Since July, the Alaska Senate Judiciary Committee has been looking into whether Gov. Sarah Palin fired Public Safety Commissioner Walt Monegan because he refused to fire her ex-brother-in-law, a state trooper named Mike Wooten. (Wooten's marriage to Palin's sister, Molly McCann, ended in an ugly divorce.) Two weeks before John McCain declared Palin his running mate, Palin admitted publicly that her husband, Todd, and members of Palin's staff had contacted Monegan and other public-safety officials about two dozen times to urge Wooten's firing.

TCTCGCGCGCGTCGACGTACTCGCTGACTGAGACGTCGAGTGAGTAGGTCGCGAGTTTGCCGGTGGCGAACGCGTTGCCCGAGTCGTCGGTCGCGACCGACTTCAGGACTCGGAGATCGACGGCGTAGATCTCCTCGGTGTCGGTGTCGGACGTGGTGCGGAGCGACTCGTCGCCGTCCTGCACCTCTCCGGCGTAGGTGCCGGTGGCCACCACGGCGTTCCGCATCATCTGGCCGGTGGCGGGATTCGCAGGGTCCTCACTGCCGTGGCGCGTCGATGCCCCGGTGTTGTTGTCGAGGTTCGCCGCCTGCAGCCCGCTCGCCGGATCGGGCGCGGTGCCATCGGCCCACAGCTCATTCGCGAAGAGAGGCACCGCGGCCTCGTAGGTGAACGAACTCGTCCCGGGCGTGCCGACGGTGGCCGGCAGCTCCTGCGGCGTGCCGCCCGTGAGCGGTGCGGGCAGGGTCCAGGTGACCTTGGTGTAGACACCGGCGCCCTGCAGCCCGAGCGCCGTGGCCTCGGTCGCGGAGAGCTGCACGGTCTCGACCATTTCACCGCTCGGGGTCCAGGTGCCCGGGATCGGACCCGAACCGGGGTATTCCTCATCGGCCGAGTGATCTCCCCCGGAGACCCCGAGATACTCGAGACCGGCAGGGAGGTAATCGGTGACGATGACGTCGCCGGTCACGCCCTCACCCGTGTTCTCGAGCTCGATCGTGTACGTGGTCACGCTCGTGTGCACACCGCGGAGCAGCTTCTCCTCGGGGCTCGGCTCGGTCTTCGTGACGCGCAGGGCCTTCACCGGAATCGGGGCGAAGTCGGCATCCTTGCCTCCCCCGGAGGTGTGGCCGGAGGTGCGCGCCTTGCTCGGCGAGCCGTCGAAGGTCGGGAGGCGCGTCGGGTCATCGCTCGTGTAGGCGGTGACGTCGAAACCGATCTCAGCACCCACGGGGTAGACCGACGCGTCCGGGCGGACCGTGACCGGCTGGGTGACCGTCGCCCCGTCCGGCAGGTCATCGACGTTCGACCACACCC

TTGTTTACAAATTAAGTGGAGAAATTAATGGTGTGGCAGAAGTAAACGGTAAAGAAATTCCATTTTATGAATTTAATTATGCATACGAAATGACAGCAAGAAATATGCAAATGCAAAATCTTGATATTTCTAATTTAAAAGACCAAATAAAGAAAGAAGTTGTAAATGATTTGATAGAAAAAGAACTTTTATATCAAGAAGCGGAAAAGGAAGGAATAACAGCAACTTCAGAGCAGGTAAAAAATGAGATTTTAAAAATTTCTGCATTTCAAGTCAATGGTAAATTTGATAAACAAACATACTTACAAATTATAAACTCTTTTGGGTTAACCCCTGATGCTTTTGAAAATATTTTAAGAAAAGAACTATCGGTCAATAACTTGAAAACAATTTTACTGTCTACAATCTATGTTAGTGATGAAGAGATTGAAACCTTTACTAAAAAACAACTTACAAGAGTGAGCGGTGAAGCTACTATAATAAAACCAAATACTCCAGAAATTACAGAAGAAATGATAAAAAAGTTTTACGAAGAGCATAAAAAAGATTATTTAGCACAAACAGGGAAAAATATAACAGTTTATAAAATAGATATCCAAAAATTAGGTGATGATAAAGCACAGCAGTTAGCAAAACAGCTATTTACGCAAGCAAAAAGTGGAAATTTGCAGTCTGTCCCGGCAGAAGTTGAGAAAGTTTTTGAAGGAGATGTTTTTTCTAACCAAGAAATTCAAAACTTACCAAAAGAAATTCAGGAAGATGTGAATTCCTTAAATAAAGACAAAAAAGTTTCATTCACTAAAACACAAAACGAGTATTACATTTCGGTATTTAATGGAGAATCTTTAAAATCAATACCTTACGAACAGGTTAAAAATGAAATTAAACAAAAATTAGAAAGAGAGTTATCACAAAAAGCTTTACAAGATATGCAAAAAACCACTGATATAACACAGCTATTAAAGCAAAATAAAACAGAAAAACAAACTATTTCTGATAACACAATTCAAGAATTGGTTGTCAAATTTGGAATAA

Last week, a special investigator for the legislative inquiry, Stephen Branchflower, subpoenaed Todd Palin to testify about his contacts with Monegan. But on Sept. 18, Todd respectfully sent Branchflower his regrets via the governor's attorney, Thomas Van Flein. Van Flein's three-page letter (see below) advises Branchflower that the committee is overstepping its legislative-oversight jurisdiction. (An earlier claim by Van Flein that the matter belongs before a personnel review board was rebuffed). Van Flein also writes that any cooperation from the First Dude would be "unduly burdensome" given "scheduling obligations over the next two months" related to Gov. Palin's presence on the national ticket (Page 3).
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